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    2024 IMPACT 307 Fremont County Start-Up Challenge Winner: Susan Frost

    “A very important part of my company’s values is the quality and safety of our product.”Susan Frost, Queens of Goodness

    For the past six years, bees have been a passion for Susan Frost and her husband Alan.

    The couple teaches community “Intro to Beekeeping” classes for Central Wyoming College, have done outreach in Fremont County with local groups like the Girl Scouts, and keep an active hive at Lander’s Academy of the Winds. Their classes help fledgling beekeepers select proper gear and supplies, as well as teach them the basics of beekeeping.

    “It’s just getting people to understand where the honey really comes from,” says Susan. “We have five different types of honey we use to demonstrate the difference in flavors and colors from all over the world.”

    “Susan at home with her beehives.” h/t Susan Frost, Queens of Goodness

    Frost is a retired research scientist, and after selling her local honey at gift shops and markets around Lander, decided to look in to how to expand her business: “Queens of Goodness.”

    “Beekeeping is not very profitable, it’s a lot of labor and materials,” Frost told County 10. She began working with a new product that would allow her more freedom for experimentation.

    The result is “creamed honey, with benefits.” Her pitch was one of several to the IMPACT 307 Start-Up Challenge in Fremont County, and she was one of three finalists selected for further mentoring from the program.

    h/t Susan Frost, Queens of Goodness

    Creamed honey is a spreadable honey about the consistency of peanut butter. It can be mixed in to coffee, spread on toast, or eaten straight from the jar. Frost currently uses raw honey from her own hives to create the product she calls “Vitality.” It contains turmeric and ginger, the added benefits of which are “gut health.”

    Other honey products she’s looking to develop further are a cardamom-turmeric mix called “Calm” that provides a relaxing effect, a honey with healthy immune-system-boosting aspects called “Support,” and a lemon-honey mixture that remains in the naming phase. All the ingredients of Queens of Goodness’ line are ethically-sourced.

    “I’ve spent a lot of time figuring out what to put in the honey, and have talked to food scientists about it to make sure it’s right. A very important part of my company’s values is the quality and safety of our product.”

    But creamed honey made by hand is very labor-intensive. Frost sought help with purchasing all the equipment and machinery needed to expand the creaming and bottling process. When looking for answers, she found the Wyoming SBDC, Wyoming Women’s Business Center, and the Bootstrap Collaborative ready to support her.

    “There’s so much help available in the state,” she says. “The Bootstrap Collaborative have already helped me a ton, with marketing and website design, talking to an accountant, and getting a lawyer to help set up an LLC.”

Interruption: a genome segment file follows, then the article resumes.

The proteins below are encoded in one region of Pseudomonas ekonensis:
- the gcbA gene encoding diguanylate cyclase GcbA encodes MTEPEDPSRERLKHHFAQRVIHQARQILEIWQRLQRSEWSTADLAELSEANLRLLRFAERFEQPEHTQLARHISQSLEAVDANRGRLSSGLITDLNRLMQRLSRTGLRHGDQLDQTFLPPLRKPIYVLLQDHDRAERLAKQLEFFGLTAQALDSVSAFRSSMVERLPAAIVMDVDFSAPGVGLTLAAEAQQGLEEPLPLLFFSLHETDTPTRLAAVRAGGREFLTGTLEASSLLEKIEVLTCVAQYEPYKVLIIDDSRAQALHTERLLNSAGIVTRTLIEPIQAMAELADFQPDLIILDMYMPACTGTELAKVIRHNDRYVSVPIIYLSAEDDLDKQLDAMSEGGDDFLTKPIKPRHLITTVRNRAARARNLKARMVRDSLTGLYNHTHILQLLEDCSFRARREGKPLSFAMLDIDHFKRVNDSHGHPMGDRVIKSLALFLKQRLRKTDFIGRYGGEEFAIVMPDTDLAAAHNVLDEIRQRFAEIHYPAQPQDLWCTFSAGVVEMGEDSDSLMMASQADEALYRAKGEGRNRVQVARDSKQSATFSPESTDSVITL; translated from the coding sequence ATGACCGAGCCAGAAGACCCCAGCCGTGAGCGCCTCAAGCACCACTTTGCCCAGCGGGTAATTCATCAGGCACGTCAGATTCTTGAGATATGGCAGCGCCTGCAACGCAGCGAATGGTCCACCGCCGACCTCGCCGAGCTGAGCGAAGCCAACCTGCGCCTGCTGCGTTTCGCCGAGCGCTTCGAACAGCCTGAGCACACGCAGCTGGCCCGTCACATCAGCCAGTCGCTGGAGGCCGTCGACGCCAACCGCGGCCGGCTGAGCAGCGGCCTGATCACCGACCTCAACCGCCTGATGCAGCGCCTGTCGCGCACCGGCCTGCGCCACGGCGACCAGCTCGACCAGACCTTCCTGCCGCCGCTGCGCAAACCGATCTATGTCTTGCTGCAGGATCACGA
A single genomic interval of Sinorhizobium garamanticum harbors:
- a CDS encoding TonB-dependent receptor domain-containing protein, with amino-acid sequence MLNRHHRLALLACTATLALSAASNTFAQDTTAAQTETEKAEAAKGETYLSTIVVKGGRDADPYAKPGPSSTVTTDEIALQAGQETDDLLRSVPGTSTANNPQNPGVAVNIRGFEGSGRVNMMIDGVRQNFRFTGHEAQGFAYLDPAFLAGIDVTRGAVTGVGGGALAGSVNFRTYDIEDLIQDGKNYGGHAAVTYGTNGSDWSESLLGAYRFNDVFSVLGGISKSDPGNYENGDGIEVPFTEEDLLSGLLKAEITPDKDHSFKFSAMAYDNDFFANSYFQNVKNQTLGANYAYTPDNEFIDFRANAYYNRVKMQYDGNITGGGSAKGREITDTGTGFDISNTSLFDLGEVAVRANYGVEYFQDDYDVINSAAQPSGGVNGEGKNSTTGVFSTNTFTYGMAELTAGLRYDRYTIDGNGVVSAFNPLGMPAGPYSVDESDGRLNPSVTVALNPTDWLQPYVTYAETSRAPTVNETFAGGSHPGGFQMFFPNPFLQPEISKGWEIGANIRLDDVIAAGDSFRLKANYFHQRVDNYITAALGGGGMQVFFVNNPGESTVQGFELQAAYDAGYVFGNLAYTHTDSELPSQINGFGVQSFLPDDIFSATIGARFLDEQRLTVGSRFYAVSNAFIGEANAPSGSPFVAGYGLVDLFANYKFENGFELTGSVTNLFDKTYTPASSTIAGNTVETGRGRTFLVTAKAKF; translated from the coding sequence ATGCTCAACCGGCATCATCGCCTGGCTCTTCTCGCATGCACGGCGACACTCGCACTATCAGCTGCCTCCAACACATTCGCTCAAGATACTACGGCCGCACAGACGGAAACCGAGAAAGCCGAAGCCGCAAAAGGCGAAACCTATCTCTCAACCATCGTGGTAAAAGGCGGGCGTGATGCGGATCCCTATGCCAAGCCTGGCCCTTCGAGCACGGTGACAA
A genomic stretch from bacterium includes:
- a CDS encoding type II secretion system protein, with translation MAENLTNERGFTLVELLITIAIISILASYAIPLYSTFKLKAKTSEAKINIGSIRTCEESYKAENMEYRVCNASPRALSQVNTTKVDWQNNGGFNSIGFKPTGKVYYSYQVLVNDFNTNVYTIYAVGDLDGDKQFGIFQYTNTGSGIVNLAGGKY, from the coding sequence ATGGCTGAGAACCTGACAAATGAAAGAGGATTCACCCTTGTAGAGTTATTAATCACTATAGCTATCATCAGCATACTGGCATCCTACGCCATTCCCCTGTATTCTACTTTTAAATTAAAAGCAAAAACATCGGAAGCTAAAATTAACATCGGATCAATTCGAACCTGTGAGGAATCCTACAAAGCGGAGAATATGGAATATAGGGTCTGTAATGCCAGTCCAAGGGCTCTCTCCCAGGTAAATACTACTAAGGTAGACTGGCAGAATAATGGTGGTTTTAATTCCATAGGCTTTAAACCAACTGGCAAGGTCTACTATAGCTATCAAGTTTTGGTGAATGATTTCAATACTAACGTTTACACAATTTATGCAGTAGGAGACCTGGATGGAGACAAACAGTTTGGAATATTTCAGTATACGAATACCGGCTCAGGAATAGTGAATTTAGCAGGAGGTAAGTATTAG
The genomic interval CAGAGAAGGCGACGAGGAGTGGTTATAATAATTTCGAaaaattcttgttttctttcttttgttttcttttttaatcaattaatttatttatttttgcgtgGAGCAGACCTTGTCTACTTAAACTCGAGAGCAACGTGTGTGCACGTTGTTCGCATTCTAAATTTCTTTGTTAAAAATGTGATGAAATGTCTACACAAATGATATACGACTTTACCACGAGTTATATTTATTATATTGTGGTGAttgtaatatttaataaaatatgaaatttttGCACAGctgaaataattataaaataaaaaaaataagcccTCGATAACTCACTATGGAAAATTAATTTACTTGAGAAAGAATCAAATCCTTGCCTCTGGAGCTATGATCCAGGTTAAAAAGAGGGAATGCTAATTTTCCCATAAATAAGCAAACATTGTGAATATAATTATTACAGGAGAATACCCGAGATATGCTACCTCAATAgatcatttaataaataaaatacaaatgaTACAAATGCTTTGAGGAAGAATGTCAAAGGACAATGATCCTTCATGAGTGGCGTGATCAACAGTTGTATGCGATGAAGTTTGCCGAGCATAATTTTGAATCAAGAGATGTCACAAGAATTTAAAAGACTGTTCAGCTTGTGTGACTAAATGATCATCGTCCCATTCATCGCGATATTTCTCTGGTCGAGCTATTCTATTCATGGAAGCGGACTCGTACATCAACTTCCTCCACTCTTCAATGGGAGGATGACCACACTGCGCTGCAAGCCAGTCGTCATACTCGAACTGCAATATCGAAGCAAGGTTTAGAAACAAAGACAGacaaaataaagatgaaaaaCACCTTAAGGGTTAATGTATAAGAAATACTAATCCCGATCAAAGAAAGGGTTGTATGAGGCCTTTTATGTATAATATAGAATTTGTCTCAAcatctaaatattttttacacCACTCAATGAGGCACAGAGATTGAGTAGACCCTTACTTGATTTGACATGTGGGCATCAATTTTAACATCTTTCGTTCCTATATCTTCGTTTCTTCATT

h/t Susan Frost, Queens of Goodness

    From the beginning, the IMPACT 307 Start-Up Challenge worked with Frost to build her final pitch to the judges. She credits IMPACT 307’s assistant director Brian Young with helping her truly prepare for her pitch, giving her a lot of feedback and advice for building her business.

    “We’d talk every week, and work on the financial aspect that was like a business plan by the time we were done.”

    Frost developed a three year plan for Queens of Goodness as part of those talks, and she has already completed one of the first items on her to-do list by joining “Eat Wyoming.” The online farmer’s market delivers fresh Wyoming products either directly to your door or to your local farmer’s market.

    closeup photo of bees in an active hive near the North Antelope Rochelle Mine in Wright, Wyoming
    h/t Brenda Kirk, County 10

    The next challenge will be to find enough honey to scale up the operation to meet demand. The five hives she keeps with her husband on her property only yield around 300 pounds of honey, so she is currently looking to purchase directly from other local producers that can supply the 10 – 15 gallon buckets of honey she’ll need for “Vitality.”

    After that, establishing a commercial kitchen in Lander to start generating jobs in manufacturing will be a priority. For now, narrowing down her brand identity to produce a new logo and label is key, which means finding who her target customers are.

    Queens of Goodness has already come so far, and the Start-Up Challenge will continue to partner with the brand to develop a budget for the expansion process. Frost is very grateful.

    “I would have made a lot of mistakes without it.”

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